Chelsea Cain’s Mockingbird doesn’t give a shit if she’s not like all those other badass female superheroes you’ve read about. Her solo series follows secret agent Bobbi Morse in brutal, funny, insightful storyline. The final issues of the series wrap up with Mockingbird going on a surprise vacation with both of her lovers, teasing a casual polyamorous relationship.
The ending of Mockingbird (both the issue and the series) features an epilogue where Morse, after saving the day, goes off on a real vacation with both her current fling Lance Hunter, and her former fling/ex-husband Clint Barton. It’s a possible polyamorous interpretation, and Morse hasn’t shown any interest so far in monogamy. The ending was by no means definitive of a canon polyamorous heroine, but as readers of the series know, the implications points to a relationship beyond something purely physical.
Bobbi Morse is an agent of S.H.I.E.L.D.. She grew up wanting to be a superhero — trying everything from spider bites to radioactive exposure — to get them, only to end up disappointed. So she instead she relied on becoming a strong normal person. The sense of disappointment kind of pervades the series, and Morse channels her past into sarcasm and an unwillingness to compromise. If all that nuance interests you, well the book also introduces a steamy romance — only it’s not really a romance because it’s not really that romantic. It’s sexy, but also not at the same time.
Throughout the series, Morse has had run-ins with both Lance Hunter, a British spy she’s been seeing on the side, and her ex-husband whose re-emergence triggers flashbacks to episodes of their marriage counseling sessions. It’s not that these relationships shadow her throughout the book, but they have a nasty habit of popping up while she’s on her secret agent job. And that’s really what the series is about in the first place: seeing a kickass spy be good at her job and loving what she does. It’s not her fault that both of her partners just happen to be in the same line of work as she is.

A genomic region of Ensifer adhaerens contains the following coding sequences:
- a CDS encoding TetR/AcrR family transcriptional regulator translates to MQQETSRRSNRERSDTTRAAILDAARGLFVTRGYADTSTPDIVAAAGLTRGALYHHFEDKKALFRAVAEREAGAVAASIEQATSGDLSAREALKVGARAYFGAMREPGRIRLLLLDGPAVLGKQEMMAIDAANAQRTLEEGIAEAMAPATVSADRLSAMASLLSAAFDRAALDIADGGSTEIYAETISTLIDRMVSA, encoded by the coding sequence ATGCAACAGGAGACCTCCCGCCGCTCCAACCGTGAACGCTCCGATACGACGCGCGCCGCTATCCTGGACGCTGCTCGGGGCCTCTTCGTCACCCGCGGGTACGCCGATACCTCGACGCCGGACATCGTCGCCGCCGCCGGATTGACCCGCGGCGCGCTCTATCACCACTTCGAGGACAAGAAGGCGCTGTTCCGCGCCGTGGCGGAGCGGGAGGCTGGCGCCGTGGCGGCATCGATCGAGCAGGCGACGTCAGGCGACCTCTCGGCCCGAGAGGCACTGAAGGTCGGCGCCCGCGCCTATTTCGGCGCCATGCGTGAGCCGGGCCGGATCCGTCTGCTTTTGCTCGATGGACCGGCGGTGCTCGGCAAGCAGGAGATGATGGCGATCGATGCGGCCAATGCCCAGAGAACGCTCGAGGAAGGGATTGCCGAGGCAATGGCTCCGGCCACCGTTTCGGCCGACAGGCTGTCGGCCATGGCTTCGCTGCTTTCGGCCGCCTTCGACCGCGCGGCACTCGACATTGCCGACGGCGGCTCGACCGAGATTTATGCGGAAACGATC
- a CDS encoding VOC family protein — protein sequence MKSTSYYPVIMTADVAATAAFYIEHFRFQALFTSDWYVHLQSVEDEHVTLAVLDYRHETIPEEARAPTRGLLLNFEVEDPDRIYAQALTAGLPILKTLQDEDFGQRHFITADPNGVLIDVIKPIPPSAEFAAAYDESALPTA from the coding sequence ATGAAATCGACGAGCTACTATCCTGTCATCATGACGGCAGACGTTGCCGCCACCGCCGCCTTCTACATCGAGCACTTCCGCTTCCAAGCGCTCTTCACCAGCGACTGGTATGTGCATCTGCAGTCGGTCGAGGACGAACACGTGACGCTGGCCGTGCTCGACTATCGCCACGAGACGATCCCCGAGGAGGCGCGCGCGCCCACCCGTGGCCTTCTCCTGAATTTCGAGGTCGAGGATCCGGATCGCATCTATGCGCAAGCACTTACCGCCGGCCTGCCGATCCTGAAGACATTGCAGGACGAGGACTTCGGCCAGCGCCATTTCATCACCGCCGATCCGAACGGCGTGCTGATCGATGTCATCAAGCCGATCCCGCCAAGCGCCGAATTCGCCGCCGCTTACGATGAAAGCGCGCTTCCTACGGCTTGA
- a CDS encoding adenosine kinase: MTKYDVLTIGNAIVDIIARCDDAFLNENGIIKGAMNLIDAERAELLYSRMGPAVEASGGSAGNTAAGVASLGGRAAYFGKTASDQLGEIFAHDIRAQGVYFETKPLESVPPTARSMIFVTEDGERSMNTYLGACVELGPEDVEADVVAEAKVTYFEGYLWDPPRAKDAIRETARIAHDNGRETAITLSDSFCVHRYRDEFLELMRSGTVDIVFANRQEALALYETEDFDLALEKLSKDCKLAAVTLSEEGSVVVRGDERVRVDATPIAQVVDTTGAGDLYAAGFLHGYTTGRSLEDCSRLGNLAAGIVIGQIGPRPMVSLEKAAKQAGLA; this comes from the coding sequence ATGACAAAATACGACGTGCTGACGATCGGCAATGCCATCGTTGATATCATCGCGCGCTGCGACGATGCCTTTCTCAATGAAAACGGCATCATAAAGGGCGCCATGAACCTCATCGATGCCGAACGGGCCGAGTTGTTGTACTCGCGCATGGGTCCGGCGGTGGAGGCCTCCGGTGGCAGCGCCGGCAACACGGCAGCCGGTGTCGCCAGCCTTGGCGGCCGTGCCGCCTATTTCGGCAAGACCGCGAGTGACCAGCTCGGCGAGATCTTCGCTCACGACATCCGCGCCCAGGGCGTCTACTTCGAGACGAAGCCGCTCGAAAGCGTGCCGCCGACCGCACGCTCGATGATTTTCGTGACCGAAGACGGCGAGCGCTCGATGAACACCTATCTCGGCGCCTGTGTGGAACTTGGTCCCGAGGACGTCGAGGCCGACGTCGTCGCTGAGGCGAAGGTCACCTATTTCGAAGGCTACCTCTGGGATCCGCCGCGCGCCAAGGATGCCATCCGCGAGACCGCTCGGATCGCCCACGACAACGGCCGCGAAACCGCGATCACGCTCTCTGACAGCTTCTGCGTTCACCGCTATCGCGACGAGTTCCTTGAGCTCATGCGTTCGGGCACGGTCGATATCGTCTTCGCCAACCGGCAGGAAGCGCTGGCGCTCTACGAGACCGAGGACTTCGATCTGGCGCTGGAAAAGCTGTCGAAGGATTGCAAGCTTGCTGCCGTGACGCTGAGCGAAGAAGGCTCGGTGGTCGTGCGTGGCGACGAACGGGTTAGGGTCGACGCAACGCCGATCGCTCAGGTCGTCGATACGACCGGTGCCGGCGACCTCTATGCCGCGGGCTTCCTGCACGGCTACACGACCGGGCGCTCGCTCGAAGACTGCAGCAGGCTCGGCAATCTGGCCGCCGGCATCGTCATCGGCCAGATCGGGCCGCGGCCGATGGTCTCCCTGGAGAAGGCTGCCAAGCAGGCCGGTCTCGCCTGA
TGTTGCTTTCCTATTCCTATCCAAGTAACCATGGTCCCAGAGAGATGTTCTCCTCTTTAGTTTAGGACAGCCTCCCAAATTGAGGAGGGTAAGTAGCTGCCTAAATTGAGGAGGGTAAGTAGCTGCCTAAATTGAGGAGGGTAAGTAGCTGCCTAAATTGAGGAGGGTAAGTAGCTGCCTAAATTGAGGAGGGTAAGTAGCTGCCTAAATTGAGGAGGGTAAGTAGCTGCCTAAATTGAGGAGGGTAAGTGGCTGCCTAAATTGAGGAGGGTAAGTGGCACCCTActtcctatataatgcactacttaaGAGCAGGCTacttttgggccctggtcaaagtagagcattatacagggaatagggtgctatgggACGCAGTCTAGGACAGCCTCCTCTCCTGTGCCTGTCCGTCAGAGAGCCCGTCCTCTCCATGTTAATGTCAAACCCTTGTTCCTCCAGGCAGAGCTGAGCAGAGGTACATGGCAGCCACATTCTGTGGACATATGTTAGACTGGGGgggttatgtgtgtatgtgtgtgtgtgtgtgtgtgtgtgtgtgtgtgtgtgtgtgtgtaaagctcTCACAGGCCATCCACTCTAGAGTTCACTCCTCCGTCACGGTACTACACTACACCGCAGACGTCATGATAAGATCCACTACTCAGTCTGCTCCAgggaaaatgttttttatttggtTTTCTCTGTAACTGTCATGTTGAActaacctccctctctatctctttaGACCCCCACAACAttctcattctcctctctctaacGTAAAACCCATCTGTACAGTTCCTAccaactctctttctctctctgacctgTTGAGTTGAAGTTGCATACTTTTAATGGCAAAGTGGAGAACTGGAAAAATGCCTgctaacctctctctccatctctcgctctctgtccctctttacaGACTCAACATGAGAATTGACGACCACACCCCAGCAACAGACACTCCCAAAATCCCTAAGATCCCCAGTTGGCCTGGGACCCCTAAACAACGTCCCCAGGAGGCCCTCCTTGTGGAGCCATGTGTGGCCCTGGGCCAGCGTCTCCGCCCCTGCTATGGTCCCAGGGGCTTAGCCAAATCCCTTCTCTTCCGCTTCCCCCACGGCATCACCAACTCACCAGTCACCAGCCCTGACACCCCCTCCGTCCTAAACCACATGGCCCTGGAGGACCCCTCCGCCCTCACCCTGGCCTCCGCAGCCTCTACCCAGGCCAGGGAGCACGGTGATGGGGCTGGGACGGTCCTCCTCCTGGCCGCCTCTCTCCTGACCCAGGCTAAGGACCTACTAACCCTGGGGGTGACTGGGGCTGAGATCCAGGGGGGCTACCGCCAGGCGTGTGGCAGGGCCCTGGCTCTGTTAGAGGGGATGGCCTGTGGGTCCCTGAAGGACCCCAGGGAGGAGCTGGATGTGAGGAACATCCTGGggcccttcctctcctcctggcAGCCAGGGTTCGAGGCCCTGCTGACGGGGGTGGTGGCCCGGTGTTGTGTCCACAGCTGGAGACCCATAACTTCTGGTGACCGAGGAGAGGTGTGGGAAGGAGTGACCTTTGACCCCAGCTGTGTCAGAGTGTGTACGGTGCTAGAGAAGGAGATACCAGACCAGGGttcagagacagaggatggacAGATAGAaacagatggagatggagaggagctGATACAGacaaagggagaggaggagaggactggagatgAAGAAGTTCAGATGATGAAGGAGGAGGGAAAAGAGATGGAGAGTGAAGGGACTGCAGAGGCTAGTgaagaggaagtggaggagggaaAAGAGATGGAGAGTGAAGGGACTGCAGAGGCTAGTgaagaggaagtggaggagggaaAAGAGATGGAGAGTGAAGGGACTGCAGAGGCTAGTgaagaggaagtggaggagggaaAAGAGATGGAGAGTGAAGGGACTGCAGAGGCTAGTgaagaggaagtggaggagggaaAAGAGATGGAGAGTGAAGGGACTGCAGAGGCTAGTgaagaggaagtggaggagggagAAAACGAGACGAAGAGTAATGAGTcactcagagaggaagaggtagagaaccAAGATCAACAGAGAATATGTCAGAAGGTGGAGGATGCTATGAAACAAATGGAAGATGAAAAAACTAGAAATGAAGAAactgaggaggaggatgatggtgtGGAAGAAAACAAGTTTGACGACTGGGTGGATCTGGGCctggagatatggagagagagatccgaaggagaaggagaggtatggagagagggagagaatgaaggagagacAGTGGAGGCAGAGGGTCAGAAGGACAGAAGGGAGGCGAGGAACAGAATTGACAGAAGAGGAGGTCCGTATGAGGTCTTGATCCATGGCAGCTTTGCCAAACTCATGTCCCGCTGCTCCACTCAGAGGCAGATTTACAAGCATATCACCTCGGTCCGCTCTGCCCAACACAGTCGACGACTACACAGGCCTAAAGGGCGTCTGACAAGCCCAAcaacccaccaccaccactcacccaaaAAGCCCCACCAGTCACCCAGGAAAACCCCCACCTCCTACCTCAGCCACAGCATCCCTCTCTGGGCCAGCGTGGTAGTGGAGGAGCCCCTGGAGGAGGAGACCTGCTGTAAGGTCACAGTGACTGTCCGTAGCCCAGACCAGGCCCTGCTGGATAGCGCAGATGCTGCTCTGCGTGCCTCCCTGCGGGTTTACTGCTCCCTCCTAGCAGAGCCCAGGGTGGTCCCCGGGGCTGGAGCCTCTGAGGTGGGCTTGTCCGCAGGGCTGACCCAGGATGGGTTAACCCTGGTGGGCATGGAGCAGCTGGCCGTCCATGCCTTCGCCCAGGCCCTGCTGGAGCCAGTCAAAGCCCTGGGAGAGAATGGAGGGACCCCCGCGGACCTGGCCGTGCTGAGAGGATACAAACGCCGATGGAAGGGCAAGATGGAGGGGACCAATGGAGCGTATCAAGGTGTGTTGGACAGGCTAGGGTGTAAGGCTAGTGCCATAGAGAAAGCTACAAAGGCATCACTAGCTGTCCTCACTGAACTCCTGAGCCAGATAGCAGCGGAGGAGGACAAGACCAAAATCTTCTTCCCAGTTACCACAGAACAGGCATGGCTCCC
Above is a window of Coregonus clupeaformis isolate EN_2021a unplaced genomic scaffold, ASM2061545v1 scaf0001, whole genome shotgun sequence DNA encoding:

It’s why the epilogue feels like more than just a fun little ending to the series. As we get a deeper understanding of Morse as a character, her frustrations with having to compromise on her superpower aspirations, and then society, also extends to her relationships. The ending is Morse giving herself the option of not having to compromise on what she really wants, especially because she clearly isn’t interested in settling for anything at the moment.
While Mockingbird’s solo series was short, it was definitely a big surprise and feels like a companion piece/antithesis to Matt Fraction’s Hawkeye series, both focusing on their protagonist’s psyche and raison d’être. This is also one of the few instances in a mainstream comic that a three-person relationship was even hinted at.
Mockingbird #8 is currently available in comic book stores and digital retailers.